Next week the eyes of the world will be firmly set on the U.K. as it hosts the first U.N. climate summit in two years, as the world emerges from Covid-19. Ahead of the summit, on Oct. 27, Britain’s Finance Minister Rishi Sunak, delivered a long awaited national budget. This was the final opportunity for the U.K. government to silence its critics, and match the recently published net zero strategy with the spending commitments required to deliver a zero emissions future. In other words, it was an opportunity for the U.K. government to put its money where its mouth is.
But no one—even the government’s harshest critics—would have expected a national budget so bereft of detail on how the U.K. will use its financial might to tackle the climate crisis. For the 70 minutes that Sunak spoke, he failed to mention the word ‘climate’ once.
At a glance, the U.K. could be considered a global leader on climate change. It was the first country in the G7 to legislate a net-zero carbon emission target by 2050. It has even delivered a strategy to decarbonise its economy. Yet, for those who follow Prime Minister Boris Johnson’s government closely, these glittering targets and flashy speeches start to look like the Emperor’s new clothes when examined more closely.
The government’s rhetoric around tackling climate change has accelerated, but its actions tell a different story. Take the ‘Green Homes Grant’ that it announced in 2020. It would have delivered both emissions reductions and climate justice, with thousands of people in the U.K. still living in appalling energy poverty. The government scrapped it only months later, and this week outlined a feeble replacement. More than 24 million homes need to be retrofitted across the U.K., which could create good green jobs for thousands, and warm homes for millions of families, but now the government has scrapped mentions of retrofits, promising only to pay for the installation of heat pumps in a paltry 30,000 homes per year, leaving the rest of the job to the whims of the market.
But the decision to slash air passenger duty on domestic flights really sums up this government’s approach to climate change. At current rates of growth, aviation will take up half of the U.K.’s carbon use by 2050, despite serving only a slither of the U.K. population. In 2019, only 8% of the U.K. population took a single domestic flight. With statistics like this, you have to wonder who the Chancellor thinks he’s helping?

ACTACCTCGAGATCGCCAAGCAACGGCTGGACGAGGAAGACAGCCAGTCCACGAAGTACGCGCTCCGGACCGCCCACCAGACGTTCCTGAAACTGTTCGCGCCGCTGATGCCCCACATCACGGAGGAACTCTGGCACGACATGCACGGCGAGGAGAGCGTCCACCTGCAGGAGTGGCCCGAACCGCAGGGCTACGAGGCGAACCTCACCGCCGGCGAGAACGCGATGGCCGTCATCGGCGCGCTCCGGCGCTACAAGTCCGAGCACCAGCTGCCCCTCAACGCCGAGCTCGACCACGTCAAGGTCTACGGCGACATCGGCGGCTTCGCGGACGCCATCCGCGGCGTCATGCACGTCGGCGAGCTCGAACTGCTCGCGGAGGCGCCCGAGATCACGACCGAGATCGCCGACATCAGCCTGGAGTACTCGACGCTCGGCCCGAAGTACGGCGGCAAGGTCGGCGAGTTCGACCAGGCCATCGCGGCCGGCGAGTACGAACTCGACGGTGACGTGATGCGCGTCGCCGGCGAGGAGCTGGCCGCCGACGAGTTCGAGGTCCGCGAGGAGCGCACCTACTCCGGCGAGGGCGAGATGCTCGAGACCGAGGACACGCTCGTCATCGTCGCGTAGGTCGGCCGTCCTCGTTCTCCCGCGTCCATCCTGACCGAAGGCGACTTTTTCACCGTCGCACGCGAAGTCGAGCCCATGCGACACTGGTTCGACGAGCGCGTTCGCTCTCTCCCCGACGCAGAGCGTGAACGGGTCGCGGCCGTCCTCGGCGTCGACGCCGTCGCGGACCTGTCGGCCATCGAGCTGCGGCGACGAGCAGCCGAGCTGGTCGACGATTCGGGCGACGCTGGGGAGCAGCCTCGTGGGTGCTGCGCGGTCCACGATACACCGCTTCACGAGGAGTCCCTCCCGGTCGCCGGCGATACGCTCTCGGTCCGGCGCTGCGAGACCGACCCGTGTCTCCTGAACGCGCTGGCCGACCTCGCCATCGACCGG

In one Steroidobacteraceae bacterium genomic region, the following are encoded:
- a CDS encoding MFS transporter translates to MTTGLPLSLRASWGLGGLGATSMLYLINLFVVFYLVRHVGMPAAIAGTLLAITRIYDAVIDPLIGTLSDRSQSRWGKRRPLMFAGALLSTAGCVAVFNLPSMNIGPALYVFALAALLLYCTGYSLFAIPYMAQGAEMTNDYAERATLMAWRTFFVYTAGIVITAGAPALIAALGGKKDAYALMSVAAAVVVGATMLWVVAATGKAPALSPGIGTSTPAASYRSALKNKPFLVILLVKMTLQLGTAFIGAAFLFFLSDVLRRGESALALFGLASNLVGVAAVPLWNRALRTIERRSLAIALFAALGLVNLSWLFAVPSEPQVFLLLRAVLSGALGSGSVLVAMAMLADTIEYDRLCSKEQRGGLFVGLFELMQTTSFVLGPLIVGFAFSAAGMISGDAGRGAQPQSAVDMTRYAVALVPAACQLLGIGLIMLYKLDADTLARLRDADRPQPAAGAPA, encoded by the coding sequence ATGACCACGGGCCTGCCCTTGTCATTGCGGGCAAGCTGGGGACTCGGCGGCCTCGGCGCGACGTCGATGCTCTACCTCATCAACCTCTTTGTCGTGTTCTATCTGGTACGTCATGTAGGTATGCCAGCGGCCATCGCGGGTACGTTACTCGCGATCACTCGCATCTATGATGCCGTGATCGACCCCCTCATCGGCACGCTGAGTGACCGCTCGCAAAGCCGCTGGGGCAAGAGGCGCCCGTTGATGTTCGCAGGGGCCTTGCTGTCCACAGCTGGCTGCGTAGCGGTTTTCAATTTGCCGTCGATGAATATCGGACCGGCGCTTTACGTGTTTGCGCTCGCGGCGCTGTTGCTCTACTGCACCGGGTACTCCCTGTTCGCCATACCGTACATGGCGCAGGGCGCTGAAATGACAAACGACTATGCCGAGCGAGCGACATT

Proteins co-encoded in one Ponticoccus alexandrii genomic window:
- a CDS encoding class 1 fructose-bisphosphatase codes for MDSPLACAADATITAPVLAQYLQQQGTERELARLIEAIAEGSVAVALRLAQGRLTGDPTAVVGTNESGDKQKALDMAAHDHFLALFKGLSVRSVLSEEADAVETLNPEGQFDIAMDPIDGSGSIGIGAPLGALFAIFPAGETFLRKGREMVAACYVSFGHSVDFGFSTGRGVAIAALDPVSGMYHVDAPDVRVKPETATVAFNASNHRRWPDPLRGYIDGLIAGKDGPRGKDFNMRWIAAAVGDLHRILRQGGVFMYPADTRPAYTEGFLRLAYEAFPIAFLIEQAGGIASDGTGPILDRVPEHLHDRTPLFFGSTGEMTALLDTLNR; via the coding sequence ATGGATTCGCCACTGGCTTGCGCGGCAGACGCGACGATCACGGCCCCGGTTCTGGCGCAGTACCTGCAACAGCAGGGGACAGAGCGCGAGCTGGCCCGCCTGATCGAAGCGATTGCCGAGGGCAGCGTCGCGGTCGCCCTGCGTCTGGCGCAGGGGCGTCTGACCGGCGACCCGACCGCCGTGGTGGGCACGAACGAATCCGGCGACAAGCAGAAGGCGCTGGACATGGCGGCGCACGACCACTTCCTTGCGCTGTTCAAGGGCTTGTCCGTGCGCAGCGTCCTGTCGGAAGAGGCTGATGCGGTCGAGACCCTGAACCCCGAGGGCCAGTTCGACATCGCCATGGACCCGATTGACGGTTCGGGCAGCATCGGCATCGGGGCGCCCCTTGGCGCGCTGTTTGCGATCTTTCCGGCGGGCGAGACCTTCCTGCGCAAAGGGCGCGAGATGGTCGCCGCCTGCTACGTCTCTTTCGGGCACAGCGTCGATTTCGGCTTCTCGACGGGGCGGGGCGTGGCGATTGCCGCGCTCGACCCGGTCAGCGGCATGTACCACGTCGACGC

Then we look at their insistence on rolling out new fossil fuel projects exactly when we need to be winding down the production and consumption of polluting fuels and transitioning workers out of the industries of yesterday and into those that will build the future. The Cambo oil field development in the North Sea, which this government is set to give the green light to, scuppers any hopes that the U.K. will provide meaningful leadership on climate. Cambo contains over 800 million barrels of oil and will be extracted over a 25 year period—far beyond the time when the U.K. should cease burning fossil fuels. This isn’t climate leadership, it is climate hypocrisy.
Add to this the fact the government has refused to withdraw support for future airport expansion—and has cut the U.K. aid budget that provided financial support for climate change mitigation and adaptation projects worldwide—and we begin to see a very different picture emerging. Sunak’s was a budget that played to bankers quaffing sparkling wine on short-haul flights and car drivers, not one that takes seriously the stage of the climate crisis we are in.
The onset of climate delay
Perhaps more worrying was the tone of the speech. Sunak, whose official title is Chancellor of the Exchequer, could have taken the opportunity to bolster our economy with a huge stimulus program to create millions of well-paid and secure green jobs, for communities in need across the country whose lives and livelihoods have been decimated by the pandemic. Instead, he insisted he wouldn’t be the Chancellor of big spending forever, and promised that he would cut taxes. While there was some spending in this budget, the direction of travel back to the austerity economics of the last decade was clear. The U.K. cannot become a ‘climate leader’ without the necessary investment to make it happen.
Instead of meeting this historic moment with the financing required, Sunak seemed disinterested in the future of the planet and communities already bearing the brunt of climate catastrophe. Instead of leadership, we saw a ducking of responsibility.
Rhetoric that intends to distract, targets without substantial policies, are the tactic of a new type of climate denialism: Climate delay. This illusion of action is a more sophisticated approach by those opponents of change. But with other countries like the U.S. positioning their budgets to deliver big on green spending that delivers good jobs—albeit facing their own hurdles—it will soon become harder for those like the U.K., who are hell bent on keeping the purse strings closed, to hold onto this illusion.
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